Lt. Terry Thomas of the Fairfield Police Department - the agency which investigated the Parkinson case - said it was an incident that has not, to his knowledge, been repeated." It was a unique case," Thomas said. "We certainly have not seen anything like it from a criminal standpoint." In discussing the Parkinson case, Thomas highlighted Parkinson's prominence as a doctor - and not his position in the Mormon Church - as an integral factor. "It was unique in that in my opinion, this advantage was taken of these women because of his position as a renowned physician," Thomas said. "He was not a doctor held in low esteem - he was regarded as a good doctor, considered to be one of the better ones in the area."
Thomas C. Clark, a stake president in the local Mormon community, said that he knows who Parkinson is, but added that church officials are precluded from commenting on specific cases." This can be a problem," he said of the no-commenting edict. "As a result, there can be abundant misunderstanding." Code of silence? The pattern is one of secrecy, Kosnoff said." There seems to be a real problem with the way these churches have been handling the cases," he said. "They frequently discourage the victims from going forward, circling the wagons to protect the perpetrator." It's actually worse than a code of silence."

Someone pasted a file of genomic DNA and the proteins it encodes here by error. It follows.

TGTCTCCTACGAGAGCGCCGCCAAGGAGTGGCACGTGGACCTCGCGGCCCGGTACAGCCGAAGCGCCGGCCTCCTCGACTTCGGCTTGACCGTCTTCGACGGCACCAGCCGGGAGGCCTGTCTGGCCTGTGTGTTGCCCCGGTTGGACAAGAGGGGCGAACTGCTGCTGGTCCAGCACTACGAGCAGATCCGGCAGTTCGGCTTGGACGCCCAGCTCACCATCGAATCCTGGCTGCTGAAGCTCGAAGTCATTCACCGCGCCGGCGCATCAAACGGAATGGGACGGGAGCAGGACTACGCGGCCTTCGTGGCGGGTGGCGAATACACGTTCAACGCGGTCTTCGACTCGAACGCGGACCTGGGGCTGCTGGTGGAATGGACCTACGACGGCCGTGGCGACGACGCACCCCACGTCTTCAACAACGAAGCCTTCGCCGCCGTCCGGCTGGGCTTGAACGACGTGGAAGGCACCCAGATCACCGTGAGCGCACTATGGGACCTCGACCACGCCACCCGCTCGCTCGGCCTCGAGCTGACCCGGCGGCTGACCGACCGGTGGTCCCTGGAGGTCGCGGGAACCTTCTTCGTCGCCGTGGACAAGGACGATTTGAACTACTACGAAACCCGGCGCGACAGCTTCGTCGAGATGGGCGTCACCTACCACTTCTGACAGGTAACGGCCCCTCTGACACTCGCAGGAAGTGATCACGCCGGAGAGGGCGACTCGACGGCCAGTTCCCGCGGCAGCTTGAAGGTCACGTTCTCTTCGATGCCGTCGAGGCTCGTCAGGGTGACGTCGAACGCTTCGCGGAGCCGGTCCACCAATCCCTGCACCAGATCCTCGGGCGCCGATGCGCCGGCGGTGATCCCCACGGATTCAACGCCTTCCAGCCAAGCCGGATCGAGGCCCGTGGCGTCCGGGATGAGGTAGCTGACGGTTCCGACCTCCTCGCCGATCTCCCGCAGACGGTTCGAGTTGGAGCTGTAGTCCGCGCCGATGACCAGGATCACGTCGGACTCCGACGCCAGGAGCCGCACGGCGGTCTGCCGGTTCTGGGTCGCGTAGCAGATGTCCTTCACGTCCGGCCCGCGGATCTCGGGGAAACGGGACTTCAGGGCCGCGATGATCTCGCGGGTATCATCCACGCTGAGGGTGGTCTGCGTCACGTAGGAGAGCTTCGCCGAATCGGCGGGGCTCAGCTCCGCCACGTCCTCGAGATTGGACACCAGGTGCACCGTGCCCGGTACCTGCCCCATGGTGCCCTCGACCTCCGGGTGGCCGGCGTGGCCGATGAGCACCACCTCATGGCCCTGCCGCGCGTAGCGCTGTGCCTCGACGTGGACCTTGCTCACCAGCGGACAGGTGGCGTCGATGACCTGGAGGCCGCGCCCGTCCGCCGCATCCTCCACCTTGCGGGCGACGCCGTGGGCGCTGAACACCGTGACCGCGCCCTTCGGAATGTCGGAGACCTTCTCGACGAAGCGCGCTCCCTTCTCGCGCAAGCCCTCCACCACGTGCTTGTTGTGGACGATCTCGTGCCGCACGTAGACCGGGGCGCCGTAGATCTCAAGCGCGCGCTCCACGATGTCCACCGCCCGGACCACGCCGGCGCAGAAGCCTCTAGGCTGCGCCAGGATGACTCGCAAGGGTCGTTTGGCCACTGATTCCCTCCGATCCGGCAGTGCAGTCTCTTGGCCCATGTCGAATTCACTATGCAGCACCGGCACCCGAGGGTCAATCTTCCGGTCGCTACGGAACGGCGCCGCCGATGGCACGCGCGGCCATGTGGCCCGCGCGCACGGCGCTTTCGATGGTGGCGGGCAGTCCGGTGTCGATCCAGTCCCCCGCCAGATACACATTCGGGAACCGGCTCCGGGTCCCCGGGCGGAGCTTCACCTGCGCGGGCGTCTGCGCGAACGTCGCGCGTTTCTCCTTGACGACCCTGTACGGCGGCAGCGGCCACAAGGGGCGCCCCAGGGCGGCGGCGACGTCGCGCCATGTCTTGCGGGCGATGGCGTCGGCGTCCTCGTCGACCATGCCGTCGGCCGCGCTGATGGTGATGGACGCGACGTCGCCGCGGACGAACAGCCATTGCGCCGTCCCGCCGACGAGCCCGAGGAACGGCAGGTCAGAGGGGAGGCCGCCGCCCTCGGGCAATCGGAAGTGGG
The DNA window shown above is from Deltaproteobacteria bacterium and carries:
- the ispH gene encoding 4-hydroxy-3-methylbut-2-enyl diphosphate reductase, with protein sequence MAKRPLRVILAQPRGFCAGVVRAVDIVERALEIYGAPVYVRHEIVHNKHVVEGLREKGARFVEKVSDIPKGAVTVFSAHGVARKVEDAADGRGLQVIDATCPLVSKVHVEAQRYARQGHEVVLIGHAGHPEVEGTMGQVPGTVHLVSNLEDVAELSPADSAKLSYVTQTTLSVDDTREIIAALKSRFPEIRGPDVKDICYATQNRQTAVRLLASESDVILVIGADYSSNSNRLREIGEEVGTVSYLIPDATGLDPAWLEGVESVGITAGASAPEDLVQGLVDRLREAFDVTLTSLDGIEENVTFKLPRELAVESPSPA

But Bishop Dan Wanberg of the Church of Jesus Christ of Latter-day Saints - the Mormon Church - in Vacaville said that a primary responsibility of a church is to hold its congregants to the law. That means making sure abuse is reported, he said. "If any member has broken the law of the land, we encourage them to turn themselves in. That's real important to us," Wanberg said.
Kosnoff disagreed. He said that, as with the Scott case, prior knowledge within the church walls exists in many incidents of abuse. And, he added, many cases are kept inside those walls." When they become aware that there's a problem, they won't report it to authorities," he said. "They deal with it internally, with counseling. That's foolhardy because pedophiles are a pretty hard problem. You can't just fix them that way through counseling and prayer."
Some problems are handled within the church, Clark confirmed. "If we were to learn about (criminal offenses) because a person comes to me and confesses this kind of behavior, we would take internal action concerning that individual," he said. "But unless the individual authorized us, we are not obliged by California law to disclose that information. "So how would Clark have handled the Portland case, in which the church is being accused of covering up a past history of abuse?